Platinum group authority Johnson Matthey has once again revealed the state of the metal in its annual report. Highlights from the Platinum 2013 Interim Review are below, and the full report is now available to industry.
- Platinum supply will rise by 1.6 percent to 5.74 million ounces, with higher output from Zimbabwe accounting for most of the gains. Strong offtake by industrial users and investors will lift gross demand by 4.9 percent to 8.42 million ounces. Recycling will grow slightly to 2.08 million ounces.
- Platinum supply from South Africa is predicted to rise by less than 1 percent to total 4.12 million ounces in 2013. Production losses due to one-off factors like strikes and safety stoppages totaled around 100,000 ounces in the first half.
- Gross demand for platinum in jewelry will slip by 1.4 percent to 2.74 million ounces. Purchases by Chinese jewelry makers will ease this year after a very strong 2012, though higher demand is expected in Europe, North America, and India. Unprecedented offtake by ETF investors in the new Absa fund in South Africa is expected to lift investment demand by 68 percent to a record 765,000 ounces.
- Primary platinum supplies are unlikely to grow significantly in 2014. Industrial offtake will remain strong; purchasing by automakers should be boosted by new diesel emissions limits in Europe; and the outlook for jewelry demand is robust. Even with a further rise in recoveries of platinum from spent autocatalysts and a drop in investment offtake compared with 2013’s exceptional total, a third consecutive year of deficit is likely.
- Although the gap between palladium supply and demand will narrow in 2013, the market will be in deficit by 740,000 ounces. Primary supplies will drop to 6.43 million ounces, due to lower Russian stock sales, but recycling will grow by 7.4 percent to 2.46 million ounces. Palladium demand will fall by 3.4 percent to 9.63 million ounces, with autocatalyst demand up but with reduced purchases from other sectors.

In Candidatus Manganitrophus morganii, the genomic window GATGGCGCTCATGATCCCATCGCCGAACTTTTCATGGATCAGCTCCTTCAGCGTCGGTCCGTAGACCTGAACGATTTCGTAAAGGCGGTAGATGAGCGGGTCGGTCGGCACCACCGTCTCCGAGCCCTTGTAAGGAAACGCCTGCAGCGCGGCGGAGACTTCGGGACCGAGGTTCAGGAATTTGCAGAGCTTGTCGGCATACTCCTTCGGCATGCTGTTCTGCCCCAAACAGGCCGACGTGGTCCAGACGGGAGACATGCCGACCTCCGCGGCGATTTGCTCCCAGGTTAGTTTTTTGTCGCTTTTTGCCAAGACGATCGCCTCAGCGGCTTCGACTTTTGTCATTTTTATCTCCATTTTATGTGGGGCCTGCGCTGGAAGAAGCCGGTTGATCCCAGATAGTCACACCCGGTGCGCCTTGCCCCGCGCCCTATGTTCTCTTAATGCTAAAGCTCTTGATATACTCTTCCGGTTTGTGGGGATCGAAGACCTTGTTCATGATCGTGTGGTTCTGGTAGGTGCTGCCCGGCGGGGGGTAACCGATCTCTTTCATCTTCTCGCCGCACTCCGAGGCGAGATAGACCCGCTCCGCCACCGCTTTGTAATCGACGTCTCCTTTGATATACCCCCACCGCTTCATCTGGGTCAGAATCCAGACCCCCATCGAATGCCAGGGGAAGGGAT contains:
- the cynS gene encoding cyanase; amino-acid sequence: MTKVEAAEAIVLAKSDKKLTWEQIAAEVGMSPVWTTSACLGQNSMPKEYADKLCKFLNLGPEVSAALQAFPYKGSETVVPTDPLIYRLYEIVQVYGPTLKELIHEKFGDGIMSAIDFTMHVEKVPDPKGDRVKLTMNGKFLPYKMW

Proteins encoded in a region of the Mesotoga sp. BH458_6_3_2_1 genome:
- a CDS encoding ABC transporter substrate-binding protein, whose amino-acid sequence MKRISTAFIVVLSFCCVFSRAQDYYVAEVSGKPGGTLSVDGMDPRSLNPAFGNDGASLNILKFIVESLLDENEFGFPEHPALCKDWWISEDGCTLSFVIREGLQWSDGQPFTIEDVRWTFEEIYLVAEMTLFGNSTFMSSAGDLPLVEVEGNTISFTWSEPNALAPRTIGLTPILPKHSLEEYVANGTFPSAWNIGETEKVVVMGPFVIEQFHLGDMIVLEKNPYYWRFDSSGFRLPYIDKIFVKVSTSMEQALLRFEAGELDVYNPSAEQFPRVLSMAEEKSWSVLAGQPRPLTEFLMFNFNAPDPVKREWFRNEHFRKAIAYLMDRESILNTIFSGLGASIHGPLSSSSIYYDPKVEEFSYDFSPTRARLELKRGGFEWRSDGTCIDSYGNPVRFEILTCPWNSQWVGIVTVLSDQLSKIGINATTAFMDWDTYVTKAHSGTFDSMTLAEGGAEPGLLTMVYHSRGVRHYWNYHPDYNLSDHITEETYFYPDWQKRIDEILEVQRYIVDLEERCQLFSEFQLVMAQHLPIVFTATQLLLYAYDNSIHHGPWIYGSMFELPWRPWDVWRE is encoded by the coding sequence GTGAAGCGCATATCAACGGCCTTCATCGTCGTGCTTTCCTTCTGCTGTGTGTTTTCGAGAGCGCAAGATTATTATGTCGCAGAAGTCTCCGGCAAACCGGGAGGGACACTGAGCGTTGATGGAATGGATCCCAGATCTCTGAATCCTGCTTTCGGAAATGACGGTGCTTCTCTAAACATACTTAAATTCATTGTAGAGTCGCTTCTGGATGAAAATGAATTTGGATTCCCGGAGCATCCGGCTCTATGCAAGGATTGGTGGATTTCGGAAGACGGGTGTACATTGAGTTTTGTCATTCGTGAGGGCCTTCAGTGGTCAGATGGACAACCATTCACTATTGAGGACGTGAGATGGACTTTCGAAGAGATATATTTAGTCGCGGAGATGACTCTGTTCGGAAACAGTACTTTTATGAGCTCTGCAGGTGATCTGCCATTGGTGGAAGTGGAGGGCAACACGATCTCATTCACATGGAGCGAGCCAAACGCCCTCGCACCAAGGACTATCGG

- World supplies of palladium will decline by 1.5 percent to 6.43 million ounces in 2013, due to a drop in sales from Russian government stocks. There will be a marginal recovery in South African shipments of palladium, while production from Zimbabwe will rise due to mine expansion. North American output of palladium as a by-product of nickel mining will also increase.
- Palladium jewelry continues to lose market share in China, and has not established a substantial foothold in any other market. Outside of China, the use of palladium—as an alloying element in white gold and platinum alloys, and for men’s wedding bands—will be stable. As a result, demand for palladium in jewelry manufacturing will fall by 12.4 percent in 2013 to a ten-year-low of 390,000 ounces.
- Investors have shown a reduced appetite for palladium this year. Although there were significant inflows into palladium ETFs in the first two months, there was a prolonged period of disinvestment in mid-year. Net palladium investment demand is forecast to fall to 75,000 ounces in 2013, down from 470,000 ounces last year.
- Recent trends in palladium supply and demand look set to continue into 2014. Primary supply will fall in the absence of Russian stock sales, and higher auto demand will be balanced by lower jewelry purchases and further substitution in industrial applications. This leaves investment as the wild card in the overall supply-demand picture: a proposed rand-denominated palladium ETF could generate additional demand from South African investors and push the market further into deficit.
Download the entire Platinum 2013 Interim Review here. Moving forward, Johnson Matthey will no longer publish its annual report, opting instead to make its market data available exclusively to customers and contributors to its research efforts.